Wednesday, January 4, 2012

The VAT, a libertarian dilemma

Dan Mitchell wrote an interesting op-ed in the Wall Street Journal (Cato link for those without WSJ access), highlighting a great libertarian dilemma: is a consumption tax (VAT or similar) a good thing?

Every bit of economic analysis says yes. Economists hate distortions, taxes that lead to bad economic behavior. Our tax system is full of them.  Broaden the base, lower the rate, tax consumption not savings, dramatically simplify the code, and you can get the same revenue with much less economic damage.

A political argument disagrees: An efficient  tax code can also raise a lot more revenue. Dan opposes the VAT (and similar consumption taxes) on that grounds. Yes it looks good to start, but politicians will soon raise the rate to the sky and spend the results. (Becker and Posner have also tackled this one several times.) 

It's a strking dilemma: should we keep an atrocious tax system to limit the size of government?  Is there no way to get an efficient tax system and a limited government?

Implicit in Dan's argument is a deeply pessimistic view of our Government: sooner or later, Congress will get to the top of the Laffer curve of a given tax structure. (The top of the Laffer curve is the point where the government is getting the most possible tax revenue. If the government raises tax rates any more, people work less, hire lawyers and lobbyists to evade taxes, businesses move offshore or just don't get started, and so on. The government can end up with less total money even though tax rates are higher.)

Most economists seem to disagree that we are at the top of the Laffer curve. They think Congress has not squeezed every drop out of the current tax code, so they would place more hope in future Congressional restraint. In their view, Europe first decided on a welfare state and then decided how to fund it, not the other way around.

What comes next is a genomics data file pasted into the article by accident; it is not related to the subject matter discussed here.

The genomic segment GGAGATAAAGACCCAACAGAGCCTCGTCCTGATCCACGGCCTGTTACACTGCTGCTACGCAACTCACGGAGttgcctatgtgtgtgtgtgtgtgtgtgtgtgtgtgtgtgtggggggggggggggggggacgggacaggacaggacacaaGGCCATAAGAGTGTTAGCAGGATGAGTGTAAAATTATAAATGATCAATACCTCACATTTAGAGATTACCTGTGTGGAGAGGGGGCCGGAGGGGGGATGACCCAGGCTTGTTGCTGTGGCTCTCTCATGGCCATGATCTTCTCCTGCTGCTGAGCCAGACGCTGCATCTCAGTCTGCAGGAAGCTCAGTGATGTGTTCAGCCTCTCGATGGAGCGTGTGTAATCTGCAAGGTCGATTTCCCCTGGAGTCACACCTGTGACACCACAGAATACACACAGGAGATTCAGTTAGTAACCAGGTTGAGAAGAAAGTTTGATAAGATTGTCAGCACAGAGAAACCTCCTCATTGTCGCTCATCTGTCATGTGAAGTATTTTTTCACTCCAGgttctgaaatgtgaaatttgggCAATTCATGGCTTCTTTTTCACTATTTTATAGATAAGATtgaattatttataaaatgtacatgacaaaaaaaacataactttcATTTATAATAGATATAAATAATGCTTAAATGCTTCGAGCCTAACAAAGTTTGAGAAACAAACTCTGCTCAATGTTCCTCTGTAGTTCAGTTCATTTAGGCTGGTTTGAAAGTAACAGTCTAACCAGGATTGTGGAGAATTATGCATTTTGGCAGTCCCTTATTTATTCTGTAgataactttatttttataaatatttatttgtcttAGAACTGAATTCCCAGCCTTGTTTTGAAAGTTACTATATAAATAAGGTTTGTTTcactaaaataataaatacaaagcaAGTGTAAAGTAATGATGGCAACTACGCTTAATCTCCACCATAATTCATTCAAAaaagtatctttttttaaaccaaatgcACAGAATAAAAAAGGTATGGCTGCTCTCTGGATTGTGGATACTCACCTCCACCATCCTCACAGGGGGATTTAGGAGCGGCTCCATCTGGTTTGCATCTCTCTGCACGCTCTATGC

I'm almost as pessimistic as Dan. Sure, raising tax rates can generate more revenue for a few years.  But most economic analyses don't look at the long-run, growth effects of tax distortions. The full disincentive effects don't show up for years. If taxes just lower growth a few fractions of a percent, that soon compounds to drastic reductions in income and tax revenue.

The U.S. Federal income tax seems to take in about 18% of GDP with top rates anywhere from 35% to 90%. And the disincentives are bigger than you think. They result from the full sum of federal, state, local, estate, sales, etc. taxes. Greg Mankiw figured his marginal tax rate at 93% -- and he forgot sales taxes.  (A bit more on long-run Laffer curves on p. 20 here)

But I'm not not quite that pessimistic. Perhaps I'm just being soft hearted, but I surely hope our political system is not quite so broken. On the other hand, it seems naive to simply count on self-restraint to keep spending under control if the Laffer curve all of a sudden is less painful.

This whole question begs for a lot more serious thought:

What is the long-run Laffer curve tradeoff, really? How much do distorting taxes affect growth, and hence long-run revenues? Is our government really close to the top of the long-run Laffer curve?

Economic distortions are not exactly the same as revenue reductions. If we accept the dark view of Government, how do we design a tax system that minimizes economic distortions, yet keeps the top of the long-run Laffer curve at, say, 20% of GDP?  That is a fun optimal-taxation optimization problem. Surely the current abomination is not the answer to that question!

In one sense the top-of-the-Laffer curve view is demonstrably wrong. Dan argues that the government grabs as much revenue as it can given the current tax system, but it can't easily change the tax system. If so, it would have already enacted a VAT!  Is there hope for similar hard-to-change constraints on overall tax revenue within a better system? Can we pass an effective law that says revenue may be no more than 20% of GDP? 

What are the relative welfare effects of a government that is too large vs. a distorting tax system? Maybe firing all the tax lawyers accountants and lobbyists is worth putting up with a slightly bigger welfare state?

Any PhD students out there looking for thesis topics?